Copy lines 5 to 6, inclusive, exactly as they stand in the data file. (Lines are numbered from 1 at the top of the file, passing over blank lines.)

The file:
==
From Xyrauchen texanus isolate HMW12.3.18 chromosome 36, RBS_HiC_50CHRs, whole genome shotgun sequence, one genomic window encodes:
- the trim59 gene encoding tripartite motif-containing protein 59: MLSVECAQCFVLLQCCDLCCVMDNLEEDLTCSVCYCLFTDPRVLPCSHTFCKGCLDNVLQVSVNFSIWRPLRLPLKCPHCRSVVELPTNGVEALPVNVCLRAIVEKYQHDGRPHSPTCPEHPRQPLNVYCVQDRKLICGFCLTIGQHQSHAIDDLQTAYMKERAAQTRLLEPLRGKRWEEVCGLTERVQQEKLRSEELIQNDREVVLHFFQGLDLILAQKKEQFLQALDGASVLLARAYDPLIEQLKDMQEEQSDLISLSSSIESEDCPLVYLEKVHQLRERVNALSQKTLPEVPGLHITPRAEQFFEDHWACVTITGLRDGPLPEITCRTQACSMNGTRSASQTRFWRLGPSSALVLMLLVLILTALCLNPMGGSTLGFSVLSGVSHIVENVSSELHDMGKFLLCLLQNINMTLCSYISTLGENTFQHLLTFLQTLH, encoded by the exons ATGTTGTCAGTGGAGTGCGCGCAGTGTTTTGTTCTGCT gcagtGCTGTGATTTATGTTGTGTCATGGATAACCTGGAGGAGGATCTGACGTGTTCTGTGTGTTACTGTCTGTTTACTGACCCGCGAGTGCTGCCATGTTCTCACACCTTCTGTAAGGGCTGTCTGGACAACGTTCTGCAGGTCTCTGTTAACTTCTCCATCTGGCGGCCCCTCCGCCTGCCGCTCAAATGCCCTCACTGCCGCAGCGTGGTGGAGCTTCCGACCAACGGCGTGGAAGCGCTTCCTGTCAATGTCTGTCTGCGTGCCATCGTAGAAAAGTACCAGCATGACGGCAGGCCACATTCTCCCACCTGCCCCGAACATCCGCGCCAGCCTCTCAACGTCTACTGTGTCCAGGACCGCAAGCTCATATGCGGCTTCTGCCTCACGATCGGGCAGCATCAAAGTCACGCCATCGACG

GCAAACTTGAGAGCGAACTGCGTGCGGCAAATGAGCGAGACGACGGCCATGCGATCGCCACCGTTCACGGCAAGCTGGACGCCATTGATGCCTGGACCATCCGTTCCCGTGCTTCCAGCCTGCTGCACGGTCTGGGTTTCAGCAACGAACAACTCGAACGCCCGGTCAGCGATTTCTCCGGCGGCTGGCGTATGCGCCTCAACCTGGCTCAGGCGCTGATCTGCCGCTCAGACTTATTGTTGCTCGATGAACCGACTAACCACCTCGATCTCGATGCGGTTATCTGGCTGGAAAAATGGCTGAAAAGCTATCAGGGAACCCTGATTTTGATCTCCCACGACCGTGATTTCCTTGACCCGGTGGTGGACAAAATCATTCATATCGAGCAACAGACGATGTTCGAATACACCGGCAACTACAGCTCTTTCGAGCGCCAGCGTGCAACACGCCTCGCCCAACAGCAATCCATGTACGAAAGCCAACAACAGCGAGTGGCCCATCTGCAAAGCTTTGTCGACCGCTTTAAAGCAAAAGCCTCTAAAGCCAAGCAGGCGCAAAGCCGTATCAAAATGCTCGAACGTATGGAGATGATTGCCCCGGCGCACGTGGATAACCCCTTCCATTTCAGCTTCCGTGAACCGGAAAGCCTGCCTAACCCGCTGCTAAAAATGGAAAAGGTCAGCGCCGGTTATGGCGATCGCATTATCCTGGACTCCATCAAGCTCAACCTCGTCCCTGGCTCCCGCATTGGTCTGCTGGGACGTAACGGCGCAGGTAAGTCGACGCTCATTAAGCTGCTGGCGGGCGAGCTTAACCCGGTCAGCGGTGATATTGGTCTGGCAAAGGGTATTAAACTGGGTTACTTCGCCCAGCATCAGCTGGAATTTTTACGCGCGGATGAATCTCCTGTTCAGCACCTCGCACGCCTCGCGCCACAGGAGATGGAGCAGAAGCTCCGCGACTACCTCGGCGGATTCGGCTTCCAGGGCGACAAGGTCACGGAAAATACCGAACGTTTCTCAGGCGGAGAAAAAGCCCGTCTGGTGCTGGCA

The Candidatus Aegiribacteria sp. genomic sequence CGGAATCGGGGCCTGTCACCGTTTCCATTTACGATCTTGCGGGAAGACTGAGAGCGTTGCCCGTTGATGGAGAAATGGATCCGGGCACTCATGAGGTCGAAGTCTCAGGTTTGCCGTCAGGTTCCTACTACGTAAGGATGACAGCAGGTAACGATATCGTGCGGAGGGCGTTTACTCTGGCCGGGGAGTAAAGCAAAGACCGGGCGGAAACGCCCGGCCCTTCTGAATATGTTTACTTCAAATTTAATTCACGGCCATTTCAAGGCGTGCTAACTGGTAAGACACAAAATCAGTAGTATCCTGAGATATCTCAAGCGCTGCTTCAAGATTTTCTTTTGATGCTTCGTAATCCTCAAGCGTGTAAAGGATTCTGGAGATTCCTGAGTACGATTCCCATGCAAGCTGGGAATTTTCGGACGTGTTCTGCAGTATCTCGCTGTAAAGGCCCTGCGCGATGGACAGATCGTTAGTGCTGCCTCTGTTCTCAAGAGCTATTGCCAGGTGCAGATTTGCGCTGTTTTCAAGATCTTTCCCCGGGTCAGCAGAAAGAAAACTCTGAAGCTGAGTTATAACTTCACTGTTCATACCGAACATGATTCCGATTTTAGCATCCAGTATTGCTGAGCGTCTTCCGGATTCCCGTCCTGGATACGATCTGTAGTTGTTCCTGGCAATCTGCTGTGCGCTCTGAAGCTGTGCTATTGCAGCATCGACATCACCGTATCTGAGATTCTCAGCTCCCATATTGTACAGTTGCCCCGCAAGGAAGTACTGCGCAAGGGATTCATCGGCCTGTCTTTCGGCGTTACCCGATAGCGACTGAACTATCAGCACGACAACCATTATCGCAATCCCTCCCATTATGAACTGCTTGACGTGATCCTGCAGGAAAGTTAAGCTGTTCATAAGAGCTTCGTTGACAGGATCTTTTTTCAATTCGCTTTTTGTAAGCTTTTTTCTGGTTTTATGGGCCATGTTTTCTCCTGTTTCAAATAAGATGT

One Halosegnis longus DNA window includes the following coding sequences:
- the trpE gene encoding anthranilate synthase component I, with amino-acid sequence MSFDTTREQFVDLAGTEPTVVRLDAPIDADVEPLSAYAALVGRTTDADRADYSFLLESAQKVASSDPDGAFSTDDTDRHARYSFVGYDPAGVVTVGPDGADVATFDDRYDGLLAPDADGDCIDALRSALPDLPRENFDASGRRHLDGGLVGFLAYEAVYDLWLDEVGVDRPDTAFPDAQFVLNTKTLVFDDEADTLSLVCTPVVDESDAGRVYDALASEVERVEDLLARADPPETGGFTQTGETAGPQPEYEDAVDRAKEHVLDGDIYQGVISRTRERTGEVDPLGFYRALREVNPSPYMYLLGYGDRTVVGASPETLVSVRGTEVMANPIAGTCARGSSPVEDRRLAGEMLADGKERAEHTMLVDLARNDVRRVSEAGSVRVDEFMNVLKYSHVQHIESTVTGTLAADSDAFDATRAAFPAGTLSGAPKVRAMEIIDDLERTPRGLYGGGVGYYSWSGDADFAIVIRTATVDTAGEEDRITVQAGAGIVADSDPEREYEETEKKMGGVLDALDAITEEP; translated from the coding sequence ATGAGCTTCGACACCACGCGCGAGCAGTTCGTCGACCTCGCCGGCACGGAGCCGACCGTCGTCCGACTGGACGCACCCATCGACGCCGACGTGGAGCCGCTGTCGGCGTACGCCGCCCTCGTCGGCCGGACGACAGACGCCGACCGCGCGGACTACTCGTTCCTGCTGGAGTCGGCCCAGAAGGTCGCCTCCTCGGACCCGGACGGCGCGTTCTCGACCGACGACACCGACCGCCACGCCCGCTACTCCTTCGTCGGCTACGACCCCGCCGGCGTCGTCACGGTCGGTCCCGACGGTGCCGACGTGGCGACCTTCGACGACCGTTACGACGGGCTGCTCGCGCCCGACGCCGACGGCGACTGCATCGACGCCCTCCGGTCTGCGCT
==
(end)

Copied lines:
One Halosegnis longus DNA window includes the following coding sequences:
- the trpE gene encoding anthranilate synthase component I, with amino-acid sequence MSFDTTREQFVDLAGTEPTVVRLDAPIDADVEPLSAYAALVGRTTDADRADYSFLLESAQKVASSDPDGAFSTDDTDRHARYSFVGYDPAGVVTVGPDGADVATFDDRYDGLLAPDADGDCIDALRSALPDLPRENFDASGRRHLDGGLVGFLAYEAVYDLWLDEVGVDRPDTAFPDAQFVLNTKTLVFDDEADTLSLVCTPVVDESDAGRVYDALASEVERVEDLLARADPPETGGFTQTGETAGPQPEYEDAVDRAKEHVLDGDIYQGVISRTRERTGEVDPLGFYRALREVNPSPYMYLLGYGDRTVVGASPETLVSVRGTEVMANPIAGTCARGSSPVEDRRLAGEMLADGKERAEHTMLVDLARNDVRRVSEAGSVRVDEFMNVLKYSHVQHIESTVTGTLAADSDAFDATRAAFPAGTLSGAPKVRAMEIIDDLERTPRGLYGGGVGYYSWSGDADFAIVIRTATVDTAGEEDRITVQAGAGIVADSDPEREYEETEKKMGGVLDALDAITEEP; translated from the coding sequence ATGAGCTTCGACACCACGCGCGAGCAGTTCGTCGACCTCGCCGGCACGGAGCCGACCGTCGTCCGACTGGACGCACCCATCGACGCCGACGTGGAGCCGCTGTCGGCGTACGCCGCCCTCGTCGGCCGGACGACAGACGCCGACCGCGCGGACTACTCGTTCCTGCTGGAGTCGGCCCAGAAGGTCGCCTCCTCGGACCCGGACGGCGCGTTCTCGACCGACGACACCGACCGCCACGCCCGCTACTCCTTCGTCGGCTACGACCCCGCCGGCGTCGTCACGGTCGGTCCCGACGGTGCCGACGTGGCGACCTTCGACGACCGTTACGACGGGCTGCTCGCGCCCGACGCCGACGGCGACTGCATCGACGCCCTCCGGTCTGCGCT